Increases accessibility

Liquid biopsy improves patient access to genetic testing and optimises the number of patients who could receive therapies that are better suited to treating their tumours.

Quicker results

Liquid biopsy results could, in principle, be obtained faster than solid tumour results, as samples do not need to be sent to a pathology laboratory for processing like solid tumour samples, but could be sent directly to the genetics laboratory. Patients also do not need to wait for a specialist appointment as blood samples can be taken quickly during regular appointments.

Limitations to ctDNA testing in lung cancer

Restricted scope

The ctDNA tests currently in use only detect a defined set of clinically relevant mutations in the EGFR gene. They do not for example detect mutations in other genes that could also have an impact on treatment selection or efficiency.

Tumour biology

Some patients’ tumours may not release enough DNA into the blood to give a reliable result for ctDNA testing. Also, ctDNA testing methods currently in use may not be sensitive enough to give a definitive result in some cases.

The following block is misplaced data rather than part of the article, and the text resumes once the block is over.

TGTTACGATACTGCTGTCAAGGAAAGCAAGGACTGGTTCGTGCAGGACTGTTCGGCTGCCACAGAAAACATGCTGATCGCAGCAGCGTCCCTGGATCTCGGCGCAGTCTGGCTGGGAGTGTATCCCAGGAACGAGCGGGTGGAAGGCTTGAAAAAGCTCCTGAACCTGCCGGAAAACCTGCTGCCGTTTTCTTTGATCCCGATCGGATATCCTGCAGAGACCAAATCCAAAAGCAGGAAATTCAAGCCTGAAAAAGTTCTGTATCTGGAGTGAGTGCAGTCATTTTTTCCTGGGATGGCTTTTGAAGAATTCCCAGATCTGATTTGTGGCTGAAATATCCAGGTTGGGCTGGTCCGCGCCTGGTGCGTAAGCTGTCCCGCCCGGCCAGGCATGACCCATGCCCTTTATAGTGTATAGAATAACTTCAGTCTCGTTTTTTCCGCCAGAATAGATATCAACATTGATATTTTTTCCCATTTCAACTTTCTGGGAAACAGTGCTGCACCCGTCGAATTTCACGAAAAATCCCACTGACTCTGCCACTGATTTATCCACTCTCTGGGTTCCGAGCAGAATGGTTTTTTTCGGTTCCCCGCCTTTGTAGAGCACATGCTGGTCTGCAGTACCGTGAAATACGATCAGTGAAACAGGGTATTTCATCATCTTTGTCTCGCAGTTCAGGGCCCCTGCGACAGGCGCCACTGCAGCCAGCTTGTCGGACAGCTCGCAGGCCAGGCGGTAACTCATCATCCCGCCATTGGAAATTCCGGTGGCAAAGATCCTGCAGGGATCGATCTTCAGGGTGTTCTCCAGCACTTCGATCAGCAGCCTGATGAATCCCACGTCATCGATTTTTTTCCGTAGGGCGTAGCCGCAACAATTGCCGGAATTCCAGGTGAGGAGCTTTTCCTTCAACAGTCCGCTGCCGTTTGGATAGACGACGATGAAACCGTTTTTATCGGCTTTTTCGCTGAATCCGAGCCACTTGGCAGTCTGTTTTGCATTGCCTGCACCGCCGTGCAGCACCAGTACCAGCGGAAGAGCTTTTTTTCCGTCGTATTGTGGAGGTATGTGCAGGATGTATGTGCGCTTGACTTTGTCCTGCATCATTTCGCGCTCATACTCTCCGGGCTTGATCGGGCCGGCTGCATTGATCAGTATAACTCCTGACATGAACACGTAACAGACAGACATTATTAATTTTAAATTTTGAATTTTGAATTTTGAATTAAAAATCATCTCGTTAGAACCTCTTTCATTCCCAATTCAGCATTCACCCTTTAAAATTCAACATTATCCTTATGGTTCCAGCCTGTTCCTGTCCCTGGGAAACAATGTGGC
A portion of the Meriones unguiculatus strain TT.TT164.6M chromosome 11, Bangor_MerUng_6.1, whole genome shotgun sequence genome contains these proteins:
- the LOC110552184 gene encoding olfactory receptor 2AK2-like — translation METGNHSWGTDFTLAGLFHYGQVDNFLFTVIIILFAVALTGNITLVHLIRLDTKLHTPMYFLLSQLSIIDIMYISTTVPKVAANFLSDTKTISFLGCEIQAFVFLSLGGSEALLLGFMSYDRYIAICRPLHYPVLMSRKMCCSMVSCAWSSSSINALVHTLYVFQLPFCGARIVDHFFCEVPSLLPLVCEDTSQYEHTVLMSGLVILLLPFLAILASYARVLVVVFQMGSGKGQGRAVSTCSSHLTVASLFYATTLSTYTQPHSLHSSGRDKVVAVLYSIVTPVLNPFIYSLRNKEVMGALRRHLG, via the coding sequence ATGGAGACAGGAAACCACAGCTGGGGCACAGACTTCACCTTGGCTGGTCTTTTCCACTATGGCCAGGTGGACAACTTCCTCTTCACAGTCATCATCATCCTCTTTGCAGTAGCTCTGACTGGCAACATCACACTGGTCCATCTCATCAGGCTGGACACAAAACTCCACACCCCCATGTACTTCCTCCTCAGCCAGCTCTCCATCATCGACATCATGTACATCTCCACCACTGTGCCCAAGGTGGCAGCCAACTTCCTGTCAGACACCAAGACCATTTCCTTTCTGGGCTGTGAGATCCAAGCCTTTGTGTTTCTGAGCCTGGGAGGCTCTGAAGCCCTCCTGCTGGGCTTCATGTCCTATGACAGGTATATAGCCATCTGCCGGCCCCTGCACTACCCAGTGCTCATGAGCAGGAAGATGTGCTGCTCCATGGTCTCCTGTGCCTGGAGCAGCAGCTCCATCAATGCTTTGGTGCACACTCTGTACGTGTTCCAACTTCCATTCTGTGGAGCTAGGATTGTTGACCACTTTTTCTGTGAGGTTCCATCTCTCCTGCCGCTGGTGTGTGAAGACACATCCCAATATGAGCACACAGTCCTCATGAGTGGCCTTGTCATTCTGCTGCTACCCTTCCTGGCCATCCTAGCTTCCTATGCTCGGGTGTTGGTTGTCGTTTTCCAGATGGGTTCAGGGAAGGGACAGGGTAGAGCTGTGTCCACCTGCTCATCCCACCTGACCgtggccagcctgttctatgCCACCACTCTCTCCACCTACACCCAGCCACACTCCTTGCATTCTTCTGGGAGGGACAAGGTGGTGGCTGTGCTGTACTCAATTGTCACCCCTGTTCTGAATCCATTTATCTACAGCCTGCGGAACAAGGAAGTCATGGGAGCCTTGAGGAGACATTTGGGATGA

Not for primary diagnosis

ctDNA testing is only effective in patients who have already been diagnosed with lung cancer using other methods. It currently cannot be used for diagnosis or to determine other clinical information about the lung cancer, such as subtype. However, a tumour may contain groups of genetically distinct cells: ctDNA can capture this variation (heterogeneity) that could be missed by a solid biopsy from a single site.

How could ctDNA testing improve access to TKIs?

There are around 46,000 cases of lung cancer diagnosed per year in the UK. Of these, around 12,000 have the subtype of advanced NSCLC eligible for testing to determine whether TKIs are a useful treatment.

Supporting implementation of ctDNA testing

What needs to be done to support existing services and expand testing provision such that it is available to all eligible patients regardless of where they live?

  • Knowledge about genetic testing